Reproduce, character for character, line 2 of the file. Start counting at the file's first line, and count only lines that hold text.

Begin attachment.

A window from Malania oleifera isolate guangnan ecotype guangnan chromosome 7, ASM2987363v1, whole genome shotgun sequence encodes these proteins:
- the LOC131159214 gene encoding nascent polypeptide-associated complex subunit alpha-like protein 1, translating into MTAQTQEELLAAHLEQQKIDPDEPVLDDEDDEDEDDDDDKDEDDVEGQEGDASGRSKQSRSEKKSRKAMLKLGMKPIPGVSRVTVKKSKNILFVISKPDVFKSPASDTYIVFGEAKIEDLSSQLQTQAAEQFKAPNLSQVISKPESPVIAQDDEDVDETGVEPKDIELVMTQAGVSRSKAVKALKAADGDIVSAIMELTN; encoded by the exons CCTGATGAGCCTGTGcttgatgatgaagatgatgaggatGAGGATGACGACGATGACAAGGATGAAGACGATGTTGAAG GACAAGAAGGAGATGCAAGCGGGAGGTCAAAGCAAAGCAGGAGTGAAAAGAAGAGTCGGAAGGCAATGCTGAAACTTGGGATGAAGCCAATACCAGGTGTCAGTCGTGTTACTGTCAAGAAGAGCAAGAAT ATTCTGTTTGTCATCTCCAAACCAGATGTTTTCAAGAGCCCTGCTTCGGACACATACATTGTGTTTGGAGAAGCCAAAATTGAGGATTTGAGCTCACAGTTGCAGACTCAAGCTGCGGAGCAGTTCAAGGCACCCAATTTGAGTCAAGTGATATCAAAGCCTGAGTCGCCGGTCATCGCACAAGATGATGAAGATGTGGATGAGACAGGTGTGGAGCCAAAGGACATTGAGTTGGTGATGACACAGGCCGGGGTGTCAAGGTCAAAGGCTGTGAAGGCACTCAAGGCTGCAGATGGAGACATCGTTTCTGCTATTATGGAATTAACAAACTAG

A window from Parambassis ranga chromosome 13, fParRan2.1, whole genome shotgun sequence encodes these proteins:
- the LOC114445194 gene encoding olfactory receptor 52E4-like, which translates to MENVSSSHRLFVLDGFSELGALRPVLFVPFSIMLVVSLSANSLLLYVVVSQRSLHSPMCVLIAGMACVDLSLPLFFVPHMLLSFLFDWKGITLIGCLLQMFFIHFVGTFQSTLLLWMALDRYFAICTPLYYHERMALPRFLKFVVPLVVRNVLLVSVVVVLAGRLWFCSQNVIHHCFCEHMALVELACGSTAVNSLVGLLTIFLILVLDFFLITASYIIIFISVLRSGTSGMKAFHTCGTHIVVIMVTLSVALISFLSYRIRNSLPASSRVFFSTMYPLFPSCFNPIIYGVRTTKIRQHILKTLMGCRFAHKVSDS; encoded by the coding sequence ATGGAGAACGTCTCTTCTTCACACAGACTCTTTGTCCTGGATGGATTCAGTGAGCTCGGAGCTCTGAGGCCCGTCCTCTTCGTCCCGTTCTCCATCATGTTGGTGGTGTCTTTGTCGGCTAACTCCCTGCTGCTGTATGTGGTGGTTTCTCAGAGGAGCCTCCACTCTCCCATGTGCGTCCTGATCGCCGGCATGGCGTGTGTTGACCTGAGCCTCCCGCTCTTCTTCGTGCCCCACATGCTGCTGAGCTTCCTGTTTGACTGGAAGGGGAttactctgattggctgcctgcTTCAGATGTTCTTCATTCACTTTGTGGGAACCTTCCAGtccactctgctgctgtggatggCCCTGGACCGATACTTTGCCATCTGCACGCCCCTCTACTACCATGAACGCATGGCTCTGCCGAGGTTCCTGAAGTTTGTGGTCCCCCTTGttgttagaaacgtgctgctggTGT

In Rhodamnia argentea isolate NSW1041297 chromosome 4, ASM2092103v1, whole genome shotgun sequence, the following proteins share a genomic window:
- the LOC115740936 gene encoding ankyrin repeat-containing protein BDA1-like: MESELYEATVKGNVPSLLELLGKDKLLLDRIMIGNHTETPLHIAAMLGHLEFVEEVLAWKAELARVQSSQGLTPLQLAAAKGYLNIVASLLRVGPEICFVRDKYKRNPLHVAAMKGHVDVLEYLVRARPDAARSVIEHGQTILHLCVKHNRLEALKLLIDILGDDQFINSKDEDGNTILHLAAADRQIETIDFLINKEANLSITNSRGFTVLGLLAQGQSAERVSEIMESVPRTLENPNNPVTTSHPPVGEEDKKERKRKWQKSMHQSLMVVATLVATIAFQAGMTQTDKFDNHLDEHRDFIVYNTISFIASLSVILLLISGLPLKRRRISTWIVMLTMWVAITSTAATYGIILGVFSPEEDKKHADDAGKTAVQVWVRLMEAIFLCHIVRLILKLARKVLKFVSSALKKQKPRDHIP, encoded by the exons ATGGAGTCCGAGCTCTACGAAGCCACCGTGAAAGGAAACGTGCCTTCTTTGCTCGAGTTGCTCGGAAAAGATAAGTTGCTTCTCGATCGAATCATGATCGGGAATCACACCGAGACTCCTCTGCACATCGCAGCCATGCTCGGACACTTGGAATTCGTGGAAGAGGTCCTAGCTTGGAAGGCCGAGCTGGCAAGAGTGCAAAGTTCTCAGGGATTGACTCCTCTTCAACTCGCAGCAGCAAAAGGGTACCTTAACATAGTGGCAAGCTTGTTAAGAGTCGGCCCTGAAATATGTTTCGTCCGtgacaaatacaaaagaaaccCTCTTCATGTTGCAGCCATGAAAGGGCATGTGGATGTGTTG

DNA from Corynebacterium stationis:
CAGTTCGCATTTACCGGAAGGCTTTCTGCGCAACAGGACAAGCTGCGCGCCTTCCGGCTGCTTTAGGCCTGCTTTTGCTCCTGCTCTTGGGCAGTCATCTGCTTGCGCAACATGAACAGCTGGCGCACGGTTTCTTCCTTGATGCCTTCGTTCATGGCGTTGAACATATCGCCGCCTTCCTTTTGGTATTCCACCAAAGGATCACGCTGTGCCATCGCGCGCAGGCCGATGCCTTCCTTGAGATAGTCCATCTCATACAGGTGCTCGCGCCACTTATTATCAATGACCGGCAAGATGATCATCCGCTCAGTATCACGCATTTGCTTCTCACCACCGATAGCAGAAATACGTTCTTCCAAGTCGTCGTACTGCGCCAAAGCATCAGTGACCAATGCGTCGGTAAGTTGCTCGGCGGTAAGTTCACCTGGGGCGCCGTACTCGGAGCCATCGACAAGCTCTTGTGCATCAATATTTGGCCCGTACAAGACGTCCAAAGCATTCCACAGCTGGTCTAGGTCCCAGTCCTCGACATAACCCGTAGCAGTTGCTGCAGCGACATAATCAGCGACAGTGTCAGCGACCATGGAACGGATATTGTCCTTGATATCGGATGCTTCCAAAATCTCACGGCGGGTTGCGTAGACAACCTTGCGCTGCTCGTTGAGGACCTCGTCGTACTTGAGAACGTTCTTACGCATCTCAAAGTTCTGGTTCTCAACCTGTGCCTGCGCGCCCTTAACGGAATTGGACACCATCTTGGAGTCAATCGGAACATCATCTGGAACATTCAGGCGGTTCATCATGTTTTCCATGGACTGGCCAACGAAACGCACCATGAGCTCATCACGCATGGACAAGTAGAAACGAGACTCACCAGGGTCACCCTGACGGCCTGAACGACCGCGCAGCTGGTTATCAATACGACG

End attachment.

- the LOC131159214 gene encoding nascent polypeptide-associated complex subunit alpha-like protein 1, translating into MTAQTQEELLAAHLEQQKIDPDEPVLDDEDDEDEDDDDDKDEDDVEGQEGDASGRSKQSRSEKKSRKAMLKLGMKPIPGVSRVTVKKSKNILFVISKPDVFKSPASDTYIVFGEAKIEDLSSQLQTQAAEQFKAPNLSQVISKPESPVIAQDDEDVDETGVEPKDIELVMTQAGVSRSKAVKALKAADGDIVSAIMELTN; encoded by the exons CCTGATGAGCCTGTGcttgatgatgaagatgatgaggatGAGGATGACGACGATGACAAGGATGAAGACGATGTTGAAG GACAAGAAGGAGATGCAAGCGGGAGGTCAAAGCAAAGCAGGAGTGAAAAGAAGAGTCGGAAGGCAATGCTGAAACTTGGGATGAAGCCAATACCAGGTGTCAGTCGTGTTACTGTCAAGAAGAGCAAGAAT ATTCTGTTTGTCATCTCCAAACCAGATGTTTTCAAGAGCCCTGCTTCGGACACATACATTGTGTTTGGAGAAGCCAAAATTGAGGATTTGAGCTCACAGTTGCAGACTCAAGCTGCGGAGCAGTTCAAGGCACCCAATTTGAGTCAAGTGATATCAAAGCCTGAGTCGCCGGTCATCGCACAAGATGATGAAGATGTGGATGAGACAGGTGTGGAGCCAAAGGACATTGAGTTGGTGATGACACAGGCCGGGGTGTCAAGGTCAAAGGCTGTGAAGGCACTCAAGGCTGCAGATGGAGACATCGTTTCTGCTATTATGGAATTAACAAACTAG